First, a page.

- Black Iron is working to secure financing and land to start construction of its low-cost Ukraine iron ore project
- The mine site is surrounded by other producing iron ore mines and located in close proximity to a railway, powerlines, five ports and skilled labor, allowing for a phased build
- Unexpected incidents in Brazil and Australia have caused significant market players to cut their yearly outlooks for iron ore production, leading to higher price forecasts
The rise in commodity benchmark prices in the iron ore market on the heels of devastating industry setbacks in Brazil and Australia is indicating a corresponding opportunity for mine developer Black Iron Inc. (TSX: BKI) (OTC: BKIRF) (GR: BIN) as the Canadian firm pushes toward funding construction and securing essential land for its Shymanivske iron ore project in the historically rich Kryvyi Rih region of Ukraine.
Bloomberg reported, on April 3, that shortages in supply and questions about when the disruptions will be moderated had driven the benchmark price to $91 after a three-day, 7.3 percent advance (http://ibn.fm/EVIWh), capping a much larger climb from just over $67, where prices stood a year earlier (http://ibn.fm/H1FP6). Importantly, some ore is still in transit, meaning that the real effect of shortages on the iron ore price is yet to be fully felt.
Most of the price change has come as a result of curtailed output by Vale SA (NYSE: VALE), which declared force majeure on fulfillment of its contracts and cut its iron ore plan for the year by about 75 million metric tons after a Brazilian tailings dam failed in January (http://ibn.fm/zt2iq), killing hundreds of people and driving a regulatory crackdown on 56 other dams whose stability is compromised or in question, 20 of which are owned by Vale, according to Bloomberg.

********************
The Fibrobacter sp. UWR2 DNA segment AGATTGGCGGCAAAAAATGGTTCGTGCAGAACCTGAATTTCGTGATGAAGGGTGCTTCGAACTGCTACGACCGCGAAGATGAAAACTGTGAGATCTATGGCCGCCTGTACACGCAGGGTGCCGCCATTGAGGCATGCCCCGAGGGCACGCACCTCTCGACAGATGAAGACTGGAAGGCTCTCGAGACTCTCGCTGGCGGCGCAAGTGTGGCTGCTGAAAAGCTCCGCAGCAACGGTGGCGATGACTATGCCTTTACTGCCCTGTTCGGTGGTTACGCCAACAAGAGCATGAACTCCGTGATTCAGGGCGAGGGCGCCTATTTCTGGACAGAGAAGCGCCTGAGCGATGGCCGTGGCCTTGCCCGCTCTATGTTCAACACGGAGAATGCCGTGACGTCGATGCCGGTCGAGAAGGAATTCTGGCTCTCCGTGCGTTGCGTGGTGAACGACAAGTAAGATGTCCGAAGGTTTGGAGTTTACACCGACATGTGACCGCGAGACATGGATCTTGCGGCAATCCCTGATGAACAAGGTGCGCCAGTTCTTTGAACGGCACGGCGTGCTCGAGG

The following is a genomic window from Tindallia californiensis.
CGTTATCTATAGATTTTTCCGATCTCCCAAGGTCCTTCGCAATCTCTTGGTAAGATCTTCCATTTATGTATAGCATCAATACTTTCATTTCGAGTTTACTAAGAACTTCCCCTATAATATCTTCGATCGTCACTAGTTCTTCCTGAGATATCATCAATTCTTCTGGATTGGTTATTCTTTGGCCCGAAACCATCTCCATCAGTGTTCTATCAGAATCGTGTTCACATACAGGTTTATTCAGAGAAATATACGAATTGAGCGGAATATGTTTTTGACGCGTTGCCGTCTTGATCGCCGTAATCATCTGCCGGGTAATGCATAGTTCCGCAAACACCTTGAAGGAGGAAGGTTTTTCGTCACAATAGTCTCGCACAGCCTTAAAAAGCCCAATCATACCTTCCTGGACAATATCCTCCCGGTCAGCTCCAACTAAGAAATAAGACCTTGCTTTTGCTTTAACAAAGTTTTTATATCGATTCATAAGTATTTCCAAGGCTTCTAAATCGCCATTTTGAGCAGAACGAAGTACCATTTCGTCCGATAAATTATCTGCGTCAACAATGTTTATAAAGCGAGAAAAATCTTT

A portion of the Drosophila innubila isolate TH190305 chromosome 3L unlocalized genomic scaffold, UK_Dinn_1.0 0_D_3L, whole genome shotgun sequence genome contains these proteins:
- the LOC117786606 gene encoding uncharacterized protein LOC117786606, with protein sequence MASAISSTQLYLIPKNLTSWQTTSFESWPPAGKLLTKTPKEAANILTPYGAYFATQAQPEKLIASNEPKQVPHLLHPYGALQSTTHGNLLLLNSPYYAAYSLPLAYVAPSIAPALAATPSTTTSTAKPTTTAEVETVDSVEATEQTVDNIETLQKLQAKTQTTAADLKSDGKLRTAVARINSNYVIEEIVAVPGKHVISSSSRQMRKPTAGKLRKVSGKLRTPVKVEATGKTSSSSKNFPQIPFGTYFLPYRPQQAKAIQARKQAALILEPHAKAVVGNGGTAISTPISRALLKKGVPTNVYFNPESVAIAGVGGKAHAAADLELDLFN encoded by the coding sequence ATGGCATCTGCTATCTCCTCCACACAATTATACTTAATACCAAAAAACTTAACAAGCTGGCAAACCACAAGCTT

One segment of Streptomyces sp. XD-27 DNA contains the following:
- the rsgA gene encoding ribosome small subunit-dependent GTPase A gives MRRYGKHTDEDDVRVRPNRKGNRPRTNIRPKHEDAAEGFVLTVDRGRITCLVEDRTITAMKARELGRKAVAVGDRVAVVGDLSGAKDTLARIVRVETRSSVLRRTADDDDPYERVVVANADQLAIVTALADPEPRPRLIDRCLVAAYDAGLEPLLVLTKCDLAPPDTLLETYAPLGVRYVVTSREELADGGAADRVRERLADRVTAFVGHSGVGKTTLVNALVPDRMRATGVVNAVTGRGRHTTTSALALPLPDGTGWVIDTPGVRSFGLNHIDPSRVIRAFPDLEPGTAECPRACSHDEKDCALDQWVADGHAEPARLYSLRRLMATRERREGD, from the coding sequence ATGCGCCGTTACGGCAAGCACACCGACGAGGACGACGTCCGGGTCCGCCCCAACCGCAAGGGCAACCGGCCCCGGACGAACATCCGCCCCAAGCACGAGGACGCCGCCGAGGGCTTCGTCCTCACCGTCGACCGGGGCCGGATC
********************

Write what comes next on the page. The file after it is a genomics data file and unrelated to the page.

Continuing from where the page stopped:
The 2019 shipping-to-market outlet was further quieted when a cyclone hammered Australia’s shipping operations for Rio Tinto Group and BHP Group, leading Rio Tinto to also declare force majeure on parts of its global operations. The global miner reported that the cyclone and a screening plant fire in January would cost it about 14 million metric tons in lost shipping output this year (http://ibn.fm/Nf0WB).
While some of the shortages should be moderated during the coming months, especially those resulting from the Australia cyclone, Bloomberg noted that futures were above $90 a ton and the contract for high-grade ore had continued its rise above $100 a ton, with UBS Group AG analysts forecasting an average price of $83 a ton this year.
Black Iron has been pushing to begin construction at its Shymanivske project by the end of the year and is focused on raising capital to fund construction and securing essential land surface rights for the central Ukraine site. The company recently signed a memorandum of understanding (MOU) with Glencore, one of the world’s largest commodity traders, to make an investment toward funding construction of the project in exchange for securing the offtake of up to the full phase one planned annual production of four million tons. Additionally, the MOU outlines cooperation between Black Iron and Glencore to leverage their relationships to source the balance of funds required to construct the project. Debt finance discussions are ongoing with international financial institutions and Europe-based banks, which have shown interest in the projected robust economics of Black Iron’s project due to its low operating cost and construction capital intensity.
Solid progress is also being made to secure land that’s essential for construction of the processing plant, tailings and waste rock stockpiles. On March 14, Black Iron announced that Ukraine’s Ministry of Defense has developed a plan to transfer the land being sought.
The company closed a non-brokered private placement financing on April 5 that was upsized and fully subscribed. Black Iron noted, on March 29, that a new strategic investor participated in this financing and has expressed an interest in potentially participating in future construction financing and may also be able to assist in negotiations with other parties that could make an investment toward construction of Black Iron’s Shymanivske project (http://ibn.fm/4auLm).
The technical and scientific contents of this article have been reviewed and approved by Matt Simpson, P.Eng., CEO of Black Iron, who is a Qualified Person as defined by NI 43-101.
For more information, visit the company’s website at www.BlackIron.com
NOTE TO INVESTORS: The latest news and updates relating to BKIRF are available in the company’s newsroom at http://ibn.fm/BKIRF